After the terrible flashflood caused by Typhoon Uring hit Ormoc City on November 5, 1991, Pastor Vir was the first person to show up at our house in Carlotta Hills.  Several of the bridges between Baybay and Ormoc had been washed away by the flood waters.

But, that didn’t stop Vir.

He and some members of the church in Kambonggan and Baybay showed up at our door to assist in the relief work.  Later on after three other missionaries and other Filipinos like Pastor Eli came, we were able to distribute over $3,000 worth of soup, soap, shampoo and mami noodles to those who’d lost everything.  On the front of my truck we had a large cardboard sign that said “We Care. . .Because Jesus Cares.”  And, that would later become the ministry motto for the Lighthouse Christian Resource Center, the first church in Ormoc.

In reality, that also described Pastor Vir:  he cared because Jesus cared.  Many times he’d drive up to Ormoc to go out to remote Bible studies with me.  He’d give me good cultural lessons on how to effectively relate to the Filipinos.  And, there’d even be times when I’d mispronounce a Cebuano word or use an inappropriate one, and he’d pull me aside and tell me a better way to say or do it.

Truly, in many ways ours was a Jonathan-and-David relationship, whose hearts were knitted together in love because of our love for the Lord Jesus Christ.

There are so many memories I could share of those years together, but time doesn’t permit.  But, I still remember us sleeping on the floor in a nipa hut, trying to keep from getting eaten alive by mosquitoes and hiking the muddy, mountainous trails during a heavy downpour.

I especially remember the two times we crossed the river going out to the Bible study we began at Lambay and how the river had risen by the time we came back.  The first time we made it across okay even though the swift-running water was up to Vir’s neck.  The second time almost proved to be the last one for Pastor Vir.

As we were wading across—with him holding his camera and Bible above his head—he stepped into a hole on the river’s bottom.  I quickly pulled him back to the top and he handed me his things as the water swept him away.  A part of me thought I’d never see him again as the water carried him far downstream.  But, thankfully, it pushed him to the bank and he was able to climb out, even though his billfold was soaking wet.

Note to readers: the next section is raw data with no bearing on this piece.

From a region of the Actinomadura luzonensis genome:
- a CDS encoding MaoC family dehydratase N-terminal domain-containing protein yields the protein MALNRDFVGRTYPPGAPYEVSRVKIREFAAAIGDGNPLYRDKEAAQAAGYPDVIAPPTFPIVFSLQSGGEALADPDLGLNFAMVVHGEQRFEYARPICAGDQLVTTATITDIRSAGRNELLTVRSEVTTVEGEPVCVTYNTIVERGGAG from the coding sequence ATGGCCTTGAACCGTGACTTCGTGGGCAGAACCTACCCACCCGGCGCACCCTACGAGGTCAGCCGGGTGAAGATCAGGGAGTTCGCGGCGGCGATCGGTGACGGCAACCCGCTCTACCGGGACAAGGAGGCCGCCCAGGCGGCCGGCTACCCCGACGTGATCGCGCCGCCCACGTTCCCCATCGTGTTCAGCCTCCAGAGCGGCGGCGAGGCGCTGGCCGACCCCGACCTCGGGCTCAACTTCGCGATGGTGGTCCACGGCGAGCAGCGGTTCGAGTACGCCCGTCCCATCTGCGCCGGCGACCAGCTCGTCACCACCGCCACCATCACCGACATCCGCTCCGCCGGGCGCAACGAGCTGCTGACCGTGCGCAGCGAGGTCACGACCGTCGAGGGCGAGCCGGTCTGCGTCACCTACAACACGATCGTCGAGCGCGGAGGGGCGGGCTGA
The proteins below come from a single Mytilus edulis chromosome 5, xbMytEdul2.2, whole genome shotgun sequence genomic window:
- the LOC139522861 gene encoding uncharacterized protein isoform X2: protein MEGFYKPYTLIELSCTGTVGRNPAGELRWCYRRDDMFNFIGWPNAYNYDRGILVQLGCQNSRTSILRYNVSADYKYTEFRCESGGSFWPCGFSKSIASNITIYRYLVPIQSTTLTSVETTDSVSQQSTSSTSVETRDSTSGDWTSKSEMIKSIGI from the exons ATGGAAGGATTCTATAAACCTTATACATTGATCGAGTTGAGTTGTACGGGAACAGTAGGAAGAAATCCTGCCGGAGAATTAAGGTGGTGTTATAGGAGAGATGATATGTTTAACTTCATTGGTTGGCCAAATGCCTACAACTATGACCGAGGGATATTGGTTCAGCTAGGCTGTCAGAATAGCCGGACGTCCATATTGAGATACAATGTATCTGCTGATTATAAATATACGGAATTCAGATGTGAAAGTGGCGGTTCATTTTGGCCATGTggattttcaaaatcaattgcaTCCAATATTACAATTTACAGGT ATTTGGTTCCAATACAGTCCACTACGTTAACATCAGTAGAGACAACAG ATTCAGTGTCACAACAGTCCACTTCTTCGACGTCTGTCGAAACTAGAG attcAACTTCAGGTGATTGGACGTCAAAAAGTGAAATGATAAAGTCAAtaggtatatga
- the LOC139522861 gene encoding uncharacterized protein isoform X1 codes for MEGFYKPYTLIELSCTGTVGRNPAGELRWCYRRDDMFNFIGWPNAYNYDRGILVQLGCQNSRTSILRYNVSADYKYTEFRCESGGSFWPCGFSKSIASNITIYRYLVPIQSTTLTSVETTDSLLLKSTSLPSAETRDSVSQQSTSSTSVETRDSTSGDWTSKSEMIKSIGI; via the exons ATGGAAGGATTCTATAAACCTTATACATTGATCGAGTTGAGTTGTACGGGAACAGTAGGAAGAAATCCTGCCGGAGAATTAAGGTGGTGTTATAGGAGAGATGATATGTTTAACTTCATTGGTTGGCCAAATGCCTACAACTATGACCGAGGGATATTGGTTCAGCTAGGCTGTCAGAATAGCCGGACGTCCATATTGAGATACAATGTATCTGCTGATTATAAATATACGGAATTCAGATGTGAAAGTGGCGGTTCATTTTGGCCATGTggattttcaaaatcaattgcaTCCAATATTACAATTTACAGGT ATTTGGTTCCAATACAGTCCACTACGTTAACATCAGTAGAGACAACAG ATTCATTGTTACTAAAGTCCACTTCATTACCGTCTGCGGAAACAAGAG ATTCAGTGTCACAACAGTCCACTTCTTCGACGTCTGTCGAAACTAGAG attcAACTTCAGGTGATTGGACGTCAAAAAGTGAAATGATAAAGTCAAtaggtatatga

We laughed about it and I told him on the way home that we’d not do that again—for the Apostle Paul died after his third missionary journey!! J  But, those were truly some of life’s “Kodak moments” for me that I’ll never forget.

I also remember one time we went to a remote Bible study he’d started around 100 kilometers from Ormoc City.  We stayed overnight and the owners had a brand-new clock that played a different song every hour on the hour.

So, we’d try to go to sleep, but every hour when the music started loudly playing, I’d awaken with a start!  And, Pastor Vir would be there lying on the floor. . .just looking at me. . . and laughing very hard!

Yes, there are so many precious memories I could share—whether it was helping strengthen the work in Samar with Pastor Boots or help start the Abundant Life Campground over near Javier.  In some ways, Pastor Vir was the proverbial godfather of the work in Leyte—but never in a dictatorial or authoritative way.  He simply pointed us to God the Father and helped us to begin a good work that God continues unto this day.

That’s why there’s really no need for a sermon or funeral message today as you gather to remember and rejoice in Pastor Vir’s Homegoing.  He preached his message every day that he lived—which could probably be best summarized by the children’s song “Jesus loves me” and/or “Oh How I Love Jesus.”